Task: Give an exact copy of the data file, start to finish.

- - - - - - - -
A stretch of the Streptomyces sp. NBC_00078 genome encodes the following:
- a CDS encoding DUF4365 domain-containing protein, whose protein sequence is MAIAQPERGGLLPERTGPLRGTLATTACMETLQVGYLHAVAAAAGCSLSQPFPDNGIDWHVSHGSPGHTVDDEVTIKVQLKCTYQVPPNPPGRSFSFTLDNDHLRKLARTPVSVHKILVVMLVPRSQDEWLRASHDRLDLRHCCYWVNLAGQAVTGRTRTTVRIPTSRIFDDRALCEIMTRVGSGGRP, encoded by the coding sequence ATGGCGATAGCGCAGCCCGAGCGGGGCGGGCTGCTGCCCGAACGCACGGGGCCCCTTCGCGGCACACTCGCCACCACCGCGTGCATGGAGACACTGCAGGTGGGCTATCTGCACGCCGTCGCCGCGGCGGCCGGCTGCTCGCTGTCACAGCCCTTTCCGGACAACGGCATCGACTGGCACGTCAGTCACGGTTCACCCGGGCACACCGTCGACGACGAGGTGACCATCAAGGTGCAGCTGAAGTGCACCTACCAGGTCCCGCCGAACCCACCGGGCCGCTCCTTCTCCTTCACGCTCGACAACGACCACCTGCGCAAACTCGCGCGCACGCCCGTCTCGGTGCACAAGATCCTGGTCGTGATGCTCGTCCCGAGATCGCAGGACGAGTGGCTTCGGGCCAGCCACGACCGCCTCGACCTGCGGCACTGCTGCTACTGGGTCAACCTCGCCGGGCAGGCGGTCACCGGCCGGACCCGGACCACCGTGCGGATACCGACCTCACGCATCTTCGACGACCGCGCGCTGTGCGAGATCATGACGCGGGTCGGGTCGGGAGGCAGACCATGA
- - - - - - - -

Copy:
A stretch of the Streptomyces sp. NBC_00078 genome encodes the following:
- a CDS encoding DUF4365 domain-containing protein, whose protein sequence is MAIAQPERGGLLPERTGPLRGTLATTACMETLQVGYLHAVAAAAGCSLSQPFPDNGIDWHVSHGSPGHTVDDEVTIKVQLKCTYQVPPNPPGRSFSFTLDNDHLRKLARTPVSVHKILVVMLVPRSQDEWLRASHDRLDLRHCCYWVNLAGQAVTGRTRTTVRIPTSRIFDDRALCEIMTRVGSGGRP, encoded by the coding sequence ATGGCGATAGCGCAGCCCGAGCGGGGCGGGCTGCTGCCCGAACGCACGGGGCCCCTTCGCGGCACACTCGCCACCACCGCGTGCATGGAGACACTGCAGGTGGGCTATCTGCACGCCGTCGCCGCGGCGGCCGGCTGCTCGCTGTCACAGCCCTTTCCGGACAACGGCATCGACTGGCACGTCAGTCACGGTTCACCCGGGCACACCGTCGACGACGAGGTGACCATCAAGGTGCAGCTGAAGTGCACCTACCAGGTCCCGCCGAACCCACCGGGCCGCTCCTTCTCCTTCACGCTCGACAACGACCACCTGCGCAAACTCGCGCGCACGCCCGTCTCGGTGCACAAGATCCTGGTCGTGATGCTCGTCCCGAGATCGCAGGACGAGTGGCTTCGGGCCAGCCACGACCGCCTCGACCTGCGGCACTGCTGCTACTGGGTCAACCTCGCCGGGCAGGCGGTCACCGGCCGGACCCGGACCACCGTGCGGATACCGACCTCACGCATCTTCGACGACCGCGCGCTGTGCGAGATCATGACGCGGGTCGGGTCGGGAGGCAGACCATGA